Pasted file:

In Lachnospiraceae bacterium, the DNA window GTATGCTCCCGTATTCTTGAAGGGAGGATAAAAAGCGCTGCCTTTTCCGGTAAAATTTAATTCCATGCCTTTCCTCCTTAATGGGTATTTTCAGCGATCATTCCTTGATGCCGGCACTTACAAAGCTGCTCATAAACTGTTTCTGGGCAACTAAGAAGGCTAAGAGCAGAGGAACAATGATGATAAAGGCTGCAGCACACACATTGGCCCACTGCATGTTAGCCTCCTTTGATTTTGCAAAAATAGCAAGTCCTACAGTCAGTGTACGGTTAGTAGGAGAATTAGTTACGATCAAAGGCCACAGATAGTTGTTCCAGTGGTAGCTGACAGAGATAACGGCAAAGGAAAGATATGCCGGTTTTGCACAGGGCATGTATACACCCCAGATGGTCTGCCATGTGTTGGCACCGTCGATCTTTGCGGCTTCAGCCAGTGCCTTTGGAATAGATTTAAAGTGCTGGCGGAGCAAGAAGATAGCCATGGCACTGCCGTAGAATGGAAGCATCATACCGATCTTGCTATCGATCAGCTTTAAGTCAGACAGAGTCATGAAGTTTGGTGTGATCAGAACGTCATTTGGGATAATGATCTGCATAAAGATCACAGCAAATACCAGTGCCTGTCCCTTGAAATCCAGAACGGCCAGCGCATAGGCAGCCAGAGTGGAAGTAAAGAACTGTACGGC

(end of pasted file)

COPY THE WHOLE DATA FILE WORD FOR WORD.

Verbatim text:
In Lachnospiraceae bacterium, the DNA window GTATGCTCCCGTATTCTTGAAGGGAGGATAAAAAGCGCTGCCTTTTCCGGTAAAATTTAATTCCATGCCTTTCCTCCTTAATGGGTATTTTCAGCGATCATTCCTTGATGCCGGCACTTACAAAGCTGCTCATAAACTGTTTCTGGGCAACTAAGAAGGCTAAGAGCAGAGGAACAATGATGATAAAGGCTGCAGCACACACATTGGCCCACTGCATGTTAGCCTCCTTTGATTTTGCAAAAATAGCAAGTCCTACAGTCAGTGTACGGTTAGTAGGAGAATTAGTTACGATCAAAGGCCACAGATAGTTGTTCCAGTGGTAGCTGACAGAGATAACGGCAAAGGAAAGATATGCCGGTTTTGCACAGGGCATGTATACACCCCAGATGGTCTGCCATGTGTTGGCACCGTCGATCTTTGCGGCTTCAGCCAGTGCCTTTGGAATAGATTTAAAGTGCTGGCGGAGCAAGAAGATAGCCATGGCACTGCCGTAGAATGGAAGCATCATACCGATCTTGCTATCGATCAGCTTTAAGTCAGACAGAGTCATGAAGTTTGGTGTGATCAGAACGTCATTTGGGATAATGATCTGCATAAAGATCACAGCAAATACCAGTGCCTGTCCCTTGAAATCCAGAACGGCCAGCGCATAGGCAGCCAGAGTGGAAGTAAAGAACTGTACGGC